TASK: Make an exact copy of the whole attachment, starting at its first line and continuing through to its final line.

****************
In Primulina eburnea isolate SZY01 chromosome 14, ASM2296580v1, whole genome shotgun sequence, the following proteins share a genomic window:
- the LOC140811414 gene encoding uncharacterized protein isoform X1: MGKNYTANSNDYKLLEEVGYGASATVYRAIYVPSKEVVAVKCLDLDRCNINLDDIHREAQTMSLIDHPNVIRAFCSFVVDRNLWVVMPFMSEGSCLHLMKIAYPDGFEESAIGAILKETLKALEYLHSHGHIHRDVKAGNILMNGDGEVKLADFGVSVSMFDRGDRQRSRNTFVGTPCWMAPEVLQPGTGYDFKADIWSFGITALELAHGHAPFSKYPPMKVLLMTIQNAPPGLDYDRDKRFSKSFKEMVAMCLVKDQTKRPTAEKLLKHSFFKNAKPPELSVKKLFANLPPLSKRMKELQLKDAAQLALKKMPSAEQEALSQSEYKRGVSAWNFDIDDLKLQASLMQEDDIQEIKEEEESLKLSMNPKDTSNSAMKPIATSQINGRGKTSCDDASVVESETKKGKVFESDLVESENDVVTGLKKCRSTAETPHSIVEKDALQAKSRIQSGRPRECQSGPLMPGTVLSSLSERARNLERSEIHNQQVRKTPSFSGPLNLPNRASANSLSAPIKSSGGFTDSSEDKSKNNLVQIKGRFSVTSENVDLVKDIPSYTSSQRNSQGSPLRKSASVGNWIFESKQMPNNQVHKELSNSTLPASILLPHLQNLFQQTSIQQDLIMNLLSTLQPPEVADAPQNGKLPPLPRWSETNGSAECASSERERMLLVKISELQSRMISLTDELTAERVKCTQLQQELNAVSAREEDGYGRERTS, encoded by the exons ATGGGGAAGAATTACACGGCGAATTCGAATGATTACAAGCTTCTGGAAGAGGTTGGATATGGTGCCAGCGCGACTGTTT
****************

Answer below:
In Primulina eburnea isolate SZY01 chromosome 14, ASM2296580v1, whole genome shotgun sequence, the following proteins share a genomic window:
- the LOC140811414 gene encoding uncharacterized protein isoform X1: MGKNYTANSNDYKLLEEVGYGASATVYRAIYVPSKEVVAVKCLDLDRCNINLDDIHREAQTMSLIDHPNVIRAFCSFVVDRNLWVVMPFMSEGSCLHLMKIAYPDGFEESAIGAILKETLKALEYLHSHGHIHRDVKAGNILMNGDGEVKLADFGVSVSMFDRGDRQRSRNTFVGTPCWMAPEVLQPGTGYDFKADIWSFGITALELAHGHAPFSKYPPMKVLLMTIQNAPPGLDYDRDKRFSKSFKEMVAMCLVKDQTKRPTAEKLLKHSFFKNAKPPELSVKKLFANLPPLSKRMKELQLKDAAQLALKKMPSAEQEALSQSEYKRGVSAWNFDIDDLKLQASLMQEDDIQEIKEEEESLKLSMNPKDTSNSAMKPIATSQINGRGKTSCDDASVVESETKKGKVFESDLVESENDVVTGLKKCRSTAETPHSIVEKDALQAKSRIQSGRPRECQSGPLMPGTVLSSLSERARNLERSEIHNQQVRKTPSFSGPLNLPNRASANSLSAPIKSSGGFTDSSEDKSKNNLVQIKGRFSVTSENVDLVKDIPSYTSSQRNSQGSPLRKSASVGNWIFESKQMPNNQVHKELSNSTLPASILLPHLQNLFQQTSIQQDLIMNLLSTLQPPEVADAPQNGKLPPLPRWSETNGSAECASSERERMLLVKISELQSRMISLTDELTAERVKCTQLQQELNAVSAREEDGYGRERTS, encoded by the exons ATGGGGAAGAATTACACGGCGAATTCGAATGATTACAAGCTTCTGGAAGAGGTTGGATATGGTGCCAGCGCGACTGTTT